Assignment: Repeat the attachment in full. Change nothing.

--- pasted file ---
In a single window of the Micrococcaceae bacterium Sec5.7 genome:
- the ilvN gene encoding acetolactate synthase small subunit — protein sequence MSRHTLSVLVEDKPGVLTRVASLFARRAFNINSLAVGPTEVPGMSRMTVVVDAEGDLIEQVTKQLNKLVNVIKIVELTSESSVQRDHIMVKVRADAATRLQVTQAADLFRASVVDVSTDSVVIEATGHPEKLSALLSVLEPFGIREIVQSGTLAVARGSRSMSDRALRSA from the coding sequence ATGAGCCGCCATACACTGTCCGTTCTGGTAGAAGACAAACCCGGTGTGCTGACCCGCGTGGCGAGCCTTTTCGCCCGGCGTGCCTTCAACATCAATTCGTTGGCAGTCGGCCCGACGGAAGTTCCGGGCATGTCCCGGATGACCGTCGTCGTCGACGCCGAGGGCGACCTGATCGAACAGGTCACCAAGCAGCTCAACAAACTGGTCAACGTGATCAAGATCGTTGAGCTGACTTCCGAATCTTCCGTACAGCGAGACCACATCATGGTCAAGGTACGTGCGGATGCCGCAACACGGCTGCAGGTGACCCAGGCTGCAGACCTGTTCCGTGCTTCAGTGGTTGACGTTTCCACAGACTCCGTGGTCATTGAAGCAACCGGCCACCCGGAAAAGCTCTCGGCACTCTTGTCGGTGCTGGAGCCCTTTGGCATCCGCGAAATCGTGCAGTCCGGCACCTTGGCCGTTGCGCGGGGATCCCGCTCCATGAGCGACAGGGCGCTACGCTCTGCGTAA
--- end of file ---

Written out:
In a single window of the Micrococcaceae bacterium Sec5.7 genome:
- the ilvN gene encoding acetolactate synthase small subunit — protein sequence MSRHTLSVLVEDKPGVLTRVASLFARRAFNINSLAVGPTEVPGMSRMTVVVDAEGDLIEQVTKQLNKLVNVIKIVELTSESSVQRDHIMVKVRADAATRLQVTQAADLFRASVVDVSTDSVVIEATGHPEKLSALLSVLEPFGIREIVQSGTLAVARGSRSMSDRALRSA from the coding sequence ATGAGCCGCCATACACTGTCCGTTCTGGTAGAAGACAAACCCGGTGTGCTGACCCGCGTGGCGAGCCTTTTCGCCCGGCGTGCCTTCAACATCAATTCGTTGGCAGTCGGCCCGACGGAAGTTCCGGGCATGTCCCGGATGACCGTCGTCGTCGACGCCGAGGGCGACCTGATCGAACAGGTCACCAAGCAGCTCAACAAACTGGTCAACGTGATCAAGATCGTTGAGCTGACTTCCGAATCTTCCGTACAGCGAGACCACATCATGGTCAAGGTACGTGCGGATGCCGCAACACGGCTGCAGGTGACCCAGGCTGCAGACCTGTTCCGTGCTTCAGTGGTTGACGTTTCCACAGACTCCGTGGTCATTGAAGCAACCGGCCACCCGGAAAAGCTCTCGGCACTCTTGTCGGTGCTGGAGCCCTTTGGCATCCGCGAAATCGTGCAGTCCGGCACCTTGGCCGTTGCGCGGGGATCCCGCTCCATGAGCGACAGGGCGCTACGCTCTGCGTAA